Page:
In a legal sense, a marriage contract regulates only ownership relations between future spouses (when parties had already applied for marriage) or newlyweds (when parties had already married). For the record, a marriage contract can also include clauses regarding alimonies for children and one of the spouses.
It is important that parties can recognize in marriage contract some assets as their joint common property, while other assets as privately owned by one of them. Another useful feature is that the parties can specifically regulate the issue of debts or loans taken during a marriage and decide on their liabilities in this regard. It is interesting that spouses may also specifically govern the ownership and management of their business and entrepreneurial activities by the marriage contract. In our practice we see a common trend now for the business partners of husband and/or wife to request from them a specialized marriage contract in order to minimize the risks in of property division between spouses.
Thus, we may summarize that the proper planning is also highly important issue for the family assets. It is very essential to choose the most appropriate applicable law for the property of the spouses. This is extremely significant, when the spouses have several places of residence and property located in different parts of the world.
Mentioned situation requires advice of the legal expert in each involved country because, for example, it is internationally accepted and recognized that the relevant legislation for real estate is the law of the place, where such property is located. Thus, future spouses or newlyweds should analyse all their property (which they already have or plan to acquire) and countries, where it is located. In common, such analysis will determine the content of the marriage contract or even several contracts in different countries, if there is a need.
Finally, it is important to briefly outline local legislation in the sphere of civil partnership or so-called civil marriage. Ukrainian law prescribes that persons cohabitated during a certain amount of time in a civil partnership (as one family), have the same rights for the division of their property as spouses in a registered marriage. The only important difference is that the fact of such cohabitation as one family without registration of the marriage should be separately confirmed and proved in the court.
Ukrainian family legislation does not provide a special type of “marriage contract” for civil partnership, which makes the position of parties more complicated when there is no mutual agreement upon some property. At the same time, civil law guarantees freedom of contract based on which parties can conclude a contract, which will have similar clauses to a marriage contract, with the caveat of being in civil partnership instead of marriage.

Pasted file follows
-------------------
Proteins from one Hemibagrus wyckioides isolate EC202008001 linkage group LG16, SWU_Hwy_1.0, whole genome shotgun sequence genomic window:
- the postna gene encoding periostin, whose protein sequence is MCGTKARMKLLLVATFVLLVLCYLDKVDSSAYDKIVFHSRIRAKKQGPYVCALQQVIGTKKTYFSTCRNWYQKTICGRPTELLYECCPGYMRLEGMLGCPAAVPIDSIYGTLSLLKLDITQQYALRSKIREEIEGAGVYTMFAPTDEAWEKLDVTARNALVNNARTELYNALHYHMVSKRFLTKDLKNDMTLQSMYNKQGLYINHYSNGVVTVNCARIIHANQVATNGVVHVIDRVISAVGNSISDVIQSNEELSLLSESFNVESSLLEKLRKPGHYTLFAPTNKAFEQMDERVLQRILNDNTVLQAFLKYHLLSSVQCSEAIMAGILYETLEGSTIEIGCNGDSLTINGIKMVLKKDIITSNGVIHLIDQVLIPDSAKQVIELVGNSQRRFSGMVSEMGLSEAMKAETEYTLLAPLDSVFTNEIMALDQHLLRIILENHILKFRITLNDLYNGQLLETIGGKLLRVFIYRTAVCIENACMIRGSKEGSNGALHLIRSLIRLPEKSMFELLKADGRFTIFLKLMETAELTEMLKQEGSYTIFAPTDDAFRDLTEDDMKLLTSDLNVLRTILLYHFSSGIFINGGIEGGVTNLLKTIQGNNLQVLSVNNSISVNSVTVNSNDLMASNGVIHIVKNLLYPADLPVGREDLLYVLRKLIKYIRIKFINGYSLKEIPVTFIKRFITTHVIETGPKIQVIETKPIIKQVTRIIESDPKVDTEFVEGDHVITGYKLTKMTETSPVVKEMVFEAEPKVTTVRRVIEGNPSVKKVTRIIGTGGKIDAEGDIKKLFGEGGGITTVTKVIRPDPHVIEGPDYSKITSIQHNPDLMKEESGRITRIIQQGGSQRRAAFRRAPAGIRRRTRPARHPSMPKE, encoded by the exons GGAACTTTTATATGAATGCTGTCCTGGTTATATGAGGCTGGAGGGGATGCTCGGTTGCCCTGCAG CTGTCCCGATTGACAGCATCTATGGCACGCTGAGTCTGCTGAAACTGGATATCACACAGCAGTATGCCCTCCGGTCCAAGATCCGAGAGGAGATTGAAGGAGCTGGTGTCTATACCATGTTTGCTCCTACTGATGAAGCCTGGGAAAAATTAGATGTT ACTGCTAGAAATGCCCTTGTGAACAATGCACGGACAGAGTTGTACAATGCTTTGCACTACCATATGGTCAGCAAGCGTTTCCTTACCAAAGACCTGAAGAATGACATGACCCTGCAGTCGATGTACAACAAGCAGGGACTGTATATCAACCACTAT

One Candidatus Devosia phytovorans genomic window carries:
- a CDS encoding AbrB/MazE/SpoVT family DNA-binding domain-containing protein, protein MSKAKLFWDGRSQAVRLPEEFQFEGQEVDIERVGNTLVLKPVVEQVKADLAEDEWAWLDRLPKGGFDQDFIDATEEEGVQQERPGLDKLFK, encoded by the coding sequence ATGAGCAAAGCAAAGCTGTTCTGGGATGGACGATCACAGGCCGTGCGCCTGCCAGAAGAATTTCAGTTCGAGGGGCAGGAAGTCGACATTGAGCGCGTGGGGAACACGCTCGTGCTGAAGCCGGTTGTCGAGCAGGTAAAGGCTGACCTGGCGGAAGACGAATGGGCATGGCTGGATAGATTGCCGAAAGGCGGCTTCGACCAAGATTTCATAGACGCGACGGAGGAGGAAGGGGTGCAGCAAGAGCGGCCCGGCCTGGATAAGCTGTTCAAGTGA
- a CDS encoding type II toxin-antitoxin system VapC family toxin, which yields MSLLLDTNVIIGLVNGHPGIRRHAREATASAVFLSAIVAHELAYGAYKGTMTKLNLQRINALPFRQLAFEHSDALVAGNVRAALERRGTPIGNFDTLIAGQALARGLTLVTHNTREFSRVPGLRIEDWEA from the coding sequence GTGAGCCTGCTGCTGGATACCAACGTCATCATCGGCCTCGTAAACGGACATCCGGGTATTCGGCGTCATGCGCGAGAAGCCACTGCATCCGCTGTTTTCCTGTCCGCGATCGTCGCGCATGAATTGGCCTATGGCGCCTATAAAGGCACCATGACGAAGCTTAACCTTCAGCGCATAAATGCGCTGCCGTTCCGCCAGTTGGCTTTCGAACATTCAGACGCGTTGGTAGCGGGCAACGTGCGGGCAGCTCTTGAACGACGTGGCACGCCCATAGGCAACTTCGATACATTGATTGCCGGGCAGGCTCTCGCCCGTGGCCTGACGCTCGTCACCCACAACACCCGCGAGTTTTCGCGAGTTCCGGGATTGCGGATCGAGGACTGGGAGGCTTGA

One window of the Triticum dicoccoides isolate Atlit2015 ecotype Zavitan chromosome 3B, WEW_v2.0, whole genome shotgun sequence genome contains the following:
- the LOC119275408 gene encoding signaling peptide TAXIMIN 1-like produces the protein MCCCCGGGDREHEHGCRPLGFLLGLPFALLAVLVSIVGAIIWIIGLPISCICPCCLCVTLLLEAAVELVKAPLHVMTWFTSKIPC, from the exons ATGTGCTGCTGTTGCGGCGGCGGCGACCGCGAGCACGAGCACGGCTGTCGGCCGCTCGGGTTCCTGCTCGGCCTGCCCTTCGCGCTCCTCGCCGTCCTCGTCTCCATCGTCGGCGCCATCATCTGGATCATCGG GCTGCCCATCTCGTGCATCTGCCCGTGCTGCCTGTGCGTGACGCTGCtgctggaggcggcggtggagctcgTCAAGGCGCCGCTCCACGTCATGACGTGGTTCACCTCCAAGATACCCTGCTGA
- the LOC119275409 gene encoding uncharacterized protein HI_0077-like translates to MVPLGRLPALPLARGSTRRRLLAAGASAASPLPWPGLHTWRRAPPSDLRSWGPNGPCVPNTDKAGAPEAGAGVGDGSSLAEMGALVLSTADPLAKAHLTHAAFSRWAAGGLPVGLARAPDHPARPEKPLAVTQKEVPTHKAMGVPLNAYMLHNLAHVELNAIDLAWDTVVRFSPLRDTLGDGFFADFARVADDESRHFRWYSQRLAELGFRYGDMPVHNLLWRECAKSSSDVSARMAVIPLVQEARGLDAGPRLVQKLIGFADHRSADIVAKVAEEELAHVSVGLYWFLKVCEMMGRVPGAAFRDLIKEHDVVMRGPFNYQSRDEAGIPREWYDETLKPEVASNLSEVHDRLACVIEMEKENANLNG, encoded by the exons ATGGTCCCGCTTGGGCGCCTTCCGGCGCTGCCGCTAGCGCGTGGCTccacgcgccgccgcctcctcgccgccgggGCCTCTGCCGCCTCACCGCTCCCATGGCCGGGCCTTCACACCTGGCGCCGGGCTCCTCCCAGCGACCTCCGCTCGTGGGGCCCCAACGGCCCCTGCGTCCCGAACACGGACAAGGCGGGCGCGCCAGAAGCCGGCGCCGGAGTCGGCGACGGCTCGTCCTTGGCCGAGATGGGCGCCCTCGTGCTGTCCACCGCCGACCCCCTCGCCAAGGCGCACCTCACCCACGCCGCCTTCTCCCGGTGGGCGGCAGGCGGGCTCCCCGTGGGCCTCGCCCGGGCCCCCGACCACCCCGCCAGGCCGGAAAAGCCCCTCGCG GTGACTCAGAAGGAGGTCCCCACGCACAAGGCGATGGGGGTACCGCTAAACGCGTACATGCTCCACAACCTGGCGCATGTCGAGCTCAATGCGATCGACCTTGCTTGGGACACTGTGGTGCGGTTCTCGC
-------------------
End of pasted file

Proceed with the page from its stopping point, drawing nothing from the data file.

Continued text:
In a sense of risks for financial interests of a couple such legal instrument can minimize them and protect from the life-long judicial disputes.
Recently the European Commission has raised concerns regarding the continued dry conditions in south-western Europe. It is reported that the drought might lead to a reduction of the yield potential in the key growing regions in Europe – in particular, Romania, Italy and Hungary. In the circumstances where Ukrainian export experiences unprecedented challenges due to the blockade of the seaports by Russia, the bad weather conditions in Europe might have a significant effect on importers of grain and the performance of their contracts.
The previous experience in such situations shows that bad weather conditions might cause a shortage of goods on the market and lead to a cascade of defaults under forward contracts. No doubt, the defaulting companies will rely on the force majeure clause in their contracts to be released from liability. In these circumstances, it is advisable for the traders to analyze potential risks arising from the drought in Europe and in advance develop legal safeguards to minimize them.
To help you with this matter, AGA Partners will share their recent experience in commodities arbitration involving a largely similar background – the drought in Romania in 2020. In this article, we will elaborate on the legal consequences of the drought and present specific tips which might help traders to indemnify the risks arising from this situation.
Drought in Romania: Back to the Future
The current dry weather is no longer a big surprise for European farmers. In 2018-2020, certain growing regions in Europe also experienced soaring temperatures and intense drought. In particular, the moisture-deficient soil reserve was observed in eastern Romania.
Despite these unfavourable conditions, a Romanian grain trader decided to conclude a forward contract on the sale of a large parcel of ‘Romanian origin corn’ to its partner in Turkey. In July 2020, the parties agreed on the shipment of the goods in September 2020 on a CIF Marmara basis. It is important that the GAFTA force majeure clause was incorporated into their contract.
To perform the agreement with its Turkish customer, the seller contracted the goods from its regular suppliers in the eastern part of Romania. However, in August 2020, farmers in this region faced hot and dry weather which led to a significant reduction in the yield. The reduced amount of the harvested crop naturally triggered a spike in the prices for Romanian corn which prompted the seller’s suppliers to sell the goods to companies paying a higher price for them. As a result, the seller could not procure the necessary amount of corn from its regular suppliers.
For this reason, the seller approached its client with the request to cancel the contract due to unfavourable weather conditions. The buyer, however, was inexorable – he urged the seller to stick to his obligations and procure the goods, despite the price increase. Nevertheless, the seller failed to do so and did not supply even a pound of corn as agreed.